I used T-Mobile's 5G network, and it's a whole lot like using its 4G network
The early days of 5G networks are confusing, with the biggest annoyance being the explanation of what kind of 5G network a given carrier is using. There's mmWave, which Verizon is incredibly bullish on, and then there's Sub-6, which has been deployed by far more carriers around the world and is easier to launch quickly and comprehensively. (And then, there are differences in implementation with mid-band and low-band Sub-6 networks.) T-Mobile launched its Sub-6 5G network "nationwide" this week on its low-band spectrum, and I've been using it for a week on a OnePlus 7T Pro.
The best part of Sub-6 5G is that carriers are able to (relatively) simply upgrade existing LTE towers, and use existing low-band spectrum. Performing to towers you already have, rather than deploying thousands of small cells necessary for mmWave, dramatically increases the rate you can launch the network. And running on very low-band 600MHz spectrum means you don't need as many towers upgraded to give areas substantial coverage.
That's how T-Mobile was able to flip the switch and announce it has "nationwide" 5G coverage so quickly. Its 5G network immediately covers 200 million people, which isn't a complete match of its LTE footprint but is substantial — and will be available in the largest and densest cities. This low-band spectrum is also generally beneficial for having a signal inside buildings, which has historically been an issue for T-Mobile.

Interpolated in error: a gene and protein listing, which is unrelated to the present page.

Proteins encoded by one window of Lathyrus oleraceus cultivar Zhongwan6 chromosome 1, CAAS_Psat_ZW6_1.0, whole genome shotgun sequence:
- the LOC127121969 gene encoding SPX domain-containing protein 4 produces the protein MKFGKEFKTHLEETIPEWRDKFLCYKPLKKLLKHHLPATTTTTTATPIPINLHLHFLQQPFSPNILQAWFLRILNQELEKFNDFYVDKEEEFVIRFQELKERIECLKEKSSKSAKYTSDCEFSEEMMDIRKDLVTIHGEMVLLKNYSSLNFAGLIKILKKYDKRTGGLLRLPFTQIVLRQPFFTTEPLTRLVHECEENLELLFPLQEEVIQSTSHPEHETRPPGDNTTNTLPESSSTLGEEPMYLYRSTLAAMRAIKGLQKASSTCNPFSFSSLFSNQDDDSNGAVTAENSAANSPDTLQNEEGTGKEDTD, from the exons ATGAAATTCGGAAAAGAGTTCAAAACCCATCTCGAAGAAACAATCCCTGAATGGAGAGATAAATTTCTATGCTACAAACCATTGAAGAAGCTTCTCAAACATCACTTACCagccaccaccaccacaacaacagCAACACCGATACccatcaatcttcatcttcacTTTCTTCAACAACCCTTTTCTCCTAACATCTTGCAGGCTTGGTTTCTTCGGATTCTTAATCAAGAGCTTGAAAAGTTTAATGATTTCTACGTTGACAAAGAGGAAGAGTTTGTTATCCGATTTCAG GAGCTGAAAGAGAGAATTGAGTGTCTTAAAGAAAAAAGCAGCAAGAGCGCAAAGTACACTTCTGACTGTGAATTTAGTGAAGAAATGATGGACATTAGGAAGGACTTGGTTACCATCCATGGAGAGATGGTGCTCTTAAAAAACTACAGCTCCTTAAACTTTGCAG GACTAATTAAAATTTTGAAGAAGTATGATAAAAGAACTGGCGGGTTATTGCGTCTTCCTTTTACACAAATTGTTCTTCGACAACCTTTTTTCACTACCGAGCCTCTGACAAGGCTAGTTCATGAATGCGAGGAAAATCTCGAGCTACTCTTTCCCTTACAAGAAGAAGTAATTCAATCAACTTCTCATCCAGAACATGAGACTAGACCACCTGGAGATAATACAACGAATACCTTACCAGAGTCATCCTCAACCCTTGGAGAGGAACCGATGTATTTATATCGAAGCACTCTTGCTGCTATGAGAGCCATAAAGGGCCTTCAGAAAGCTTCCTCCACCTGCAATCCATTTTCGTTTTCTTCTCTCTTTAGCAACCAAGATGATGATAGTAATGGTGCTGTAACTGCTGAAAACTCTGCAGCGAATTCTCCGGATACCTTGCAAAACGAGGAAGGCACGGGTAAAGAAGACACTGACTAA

It's all, theoretically, a big win for T-Mobile. In actuality, the real-world benefits of using this OnePlus 7T Pro on a 5G network are smaller than you'd think given the big promises around 5G as a whole.
To start on the positives, T-Mobile's 5G network is great in terms of coverage. I was on 5G most of the time, which is miles ahead from Verizon's tiny 5G coverage map. And T-Mobile's 5G also doesn't have the massive inconsistency and trade-offs of Verizon's: the phone holds onto a 5G connection consistently as you move around (either walking or in a car), seamlessly transitions from 5G to 4G, and doesn't seem to drain battery appreciably faster than 4G phones. We've come to expect with 3G and 4G that new networks have to come with slow rollouts, but that isn't the case here — T-Mobile's starting strong in terms of 5G availability.
On the other hand, speeds you get on T-Mobile 5G are far lower than the mind-blowing numbers we see from Verizon. For the most part, I was getting downloads in the range of 50-100 mbps, with uploads in the 5-50 mbps range. On rare occasion my download speeds would go as high as 250 mbps, but those instances were few and far between. Those 200+ mbps tests aside, download and upload speeds were typically about 25% higher than T-Mobile 4G speeds. That's nothing to sneeze at, but it's hard to say you can actually notice the difference between 75 and 60 mbps with anything but a synthetic speed test — and those speeds are what we already regularly see from well-developed 4G networks around the world.